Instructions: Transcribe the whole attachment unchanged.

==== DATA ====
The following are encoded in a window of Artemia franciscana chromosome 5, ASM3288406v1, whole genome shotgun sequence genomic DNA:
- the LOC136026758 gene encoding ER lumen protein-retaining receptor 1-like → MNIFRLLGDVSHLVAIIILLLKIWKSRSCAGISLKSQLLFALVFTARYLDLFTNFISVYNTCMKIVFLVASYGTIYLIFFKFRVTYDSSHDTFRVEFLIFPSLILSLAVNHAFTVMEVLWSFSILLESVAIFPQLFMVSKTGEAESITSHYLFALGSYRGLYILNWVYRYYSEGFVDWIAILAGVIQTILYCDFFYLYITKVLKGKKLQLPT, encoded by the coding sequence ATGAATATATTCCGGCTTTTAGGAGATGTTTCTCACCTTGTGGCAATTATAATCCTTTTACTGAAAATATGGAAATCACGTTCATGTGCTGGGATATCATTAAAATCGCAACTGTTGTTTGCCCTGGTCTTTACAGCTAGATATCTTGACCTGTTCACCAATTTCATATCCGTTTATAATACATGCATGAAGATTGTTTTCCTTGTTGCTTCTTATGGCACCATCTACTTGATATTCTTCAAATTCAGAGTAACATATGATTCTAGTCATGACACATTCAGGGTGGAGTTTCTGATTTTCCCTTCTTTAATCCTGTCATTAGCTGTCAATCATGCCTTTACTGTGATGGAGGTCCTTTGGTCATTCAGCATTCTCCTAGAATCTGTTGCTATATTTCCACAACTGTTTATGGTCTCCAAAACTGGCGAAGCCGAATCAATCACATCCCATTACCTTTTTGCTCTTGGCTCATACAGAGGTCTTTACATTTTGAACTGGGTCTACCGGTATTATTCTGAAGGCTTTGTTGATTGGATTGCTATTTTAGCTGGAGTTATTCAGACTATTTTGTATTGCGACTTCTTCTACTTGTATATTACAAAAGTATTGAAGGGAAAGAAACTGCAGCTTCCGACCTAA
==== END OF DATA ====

The following are encoded in a window of Artemia franciscana chromosome 5, ASM3288406v1, whole genome shotgun sequence genomic DNA:
- the LOC136026758 gene encoding ER lumen protein-retaining receptor 1-like → MNIFRLLGDVSHLVAIIILLLKIWKSRSCAGISLKSQLLFALVFTARYLDLFTNFISVYNTCMKIVFLVASYGTIYLIFFKFRVTYDSSHDTFRVEFLIFPSLILSLAVNHAFTVMEVLWSFSILLESVAIFPQLFMVSKTGEAESITSHYLFALGSYRGLYILNWVYRYYSEGFVDWIAILAGVIQTILYCDFFYLYITKVLKGKKLQLPT, encoded by the coding sequence ATGAATATATTCCGGCTTTTAGGAGATGTTTCTCACCTTGTGGCAATTATAATCCTTTTACTGAAAATATGGAAATCACGTTCATGTGCTGGGATATCATTAAAATCGCAACTGTTGTTTGCCCTGGTCTTTACAGCTAGATATCTTGACCTGTTCACCAATTTCATATCCGTTTATAATACATGCATGAAGATTGTTTTCCTTGTTGCTTCTTATGGCACCATCTACTTGATATTCTTCAAATTCAGAGTAACATATGATTCTAGTCATGACACATTCAGGGTGGAGTTTCTGATTTTCCCTTCTTTAATCCTGTCATTAGCTGTCAATCATGCCTTTACTGTGATGGAGGTCCTTTGGTCATTCAGCATTCTCCTAGAATCTGTTGCTATATTTCCACAACTGTTTATGGTCTCCAAAACTGGCGAAGCCGAATCAATCACATCCCATTACCTTTTTGCTCTTGGCTCATACAGAGGTCTTTACATTTTGAACTGGGTCTACCGGTATTATTCTGAAGGCTTTGTTGATTGGATTGCTATTTTAGCTGGAGTTATTCAGACTATTTTGTATTGCGACTTCTTCTACTTGTATATTACAAAAGTATTGAAGGGAAAGAAACTGCAGCTTCCGACCTAA